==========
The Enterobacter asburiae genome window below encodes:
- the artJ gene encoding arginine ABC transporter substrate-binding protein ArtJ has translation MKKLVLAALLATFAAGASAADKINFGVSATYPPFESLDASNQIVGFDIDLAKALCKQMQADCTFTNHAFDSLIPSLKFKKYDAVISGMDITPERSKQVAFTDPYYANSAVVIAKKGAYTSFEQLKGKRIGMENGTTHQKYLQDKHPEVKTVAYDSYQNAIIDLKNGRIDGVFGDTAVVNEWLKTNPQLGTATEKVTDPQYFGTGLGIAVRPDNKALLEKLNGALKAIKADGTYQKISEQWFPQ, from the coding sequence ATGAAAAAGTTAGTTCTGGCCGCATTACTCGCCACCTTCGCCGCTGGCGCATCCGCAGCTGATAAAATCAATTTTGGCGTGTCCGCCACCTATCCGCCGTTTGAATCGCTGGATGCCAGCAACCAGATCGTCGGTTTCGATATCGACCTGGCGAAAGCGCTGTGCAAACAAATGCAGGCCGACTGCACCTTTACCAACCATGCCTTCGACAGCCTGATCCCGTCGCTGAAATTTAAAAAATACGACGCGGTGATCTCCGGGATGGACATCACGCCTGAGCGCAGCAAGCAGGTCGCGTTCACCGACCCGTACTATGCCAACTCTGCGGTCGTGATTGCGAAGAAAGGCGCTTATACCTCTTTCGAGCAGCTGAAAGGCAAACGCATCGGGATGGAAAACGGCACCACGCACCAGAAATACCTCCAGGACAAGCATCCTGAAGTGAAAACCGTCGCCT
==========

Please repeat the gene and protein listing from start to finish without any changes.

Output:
The Enterobacter asburiae genome window below encodes:
- the artJ gene encoding arginine ABC transporter substrate-binding protein ArtJ has translation MKKLVLAALLATFAAGASAADKINFGVSATYPPFESLDASNQIVGFDIDLAKALCKQMQADCTFTNHAFDSLIPSLKFKKYDAVISGMDITPERSKQVAFTDPYYANSAVVIAKKGAYTSFEQLKGKRIGMENGTTHQKYLQDKHPEVKTVAYDSYQNAIIDLKNGRIDGVFGDTAVVNEWLKTNPQLGTATEKVTDPQYFGTGLGIAVRPDNKALLEKLNGALKAIKADGTYQKISEQWFPQ, from the coding sequence ATGAAAAAGTTAGTTCTGGCCGCATTACTCGCCACCTTCGCCGCTGGCGCATCCGCAGCTGATAAAATCAATTTTGGCGTGTCCGCCACCTATCCGCCGTTTGAATCGCTGGATGCCAGCAACCAGATCGTCGGTTTCGATATCGACCTGGCGAAAGCGCTGTGCAAACAAATGCAGGCCGACTGCACCTTTACCAACCATGCCTTCGACAGCCTGATCCCGTCGCTGAAATTTAAAAAATACGACGCGGTGATCTCCGGGATGGACATCACGCCTGAGCGCAGCAAGCAGGTCGCGTTCACCGACCCGTACTATGCCAACTCTGCGGTCGTGATTGCGAAGAAAGGCGCTTATACCTCTTTCGAGCAGCTGAAAGGCAAACGCATCGGGATGGAAAACGGCACCACGCACCAGAAATACCTCCAGGACAAGCATCCTGAAGTGAAAACCGTCGCCT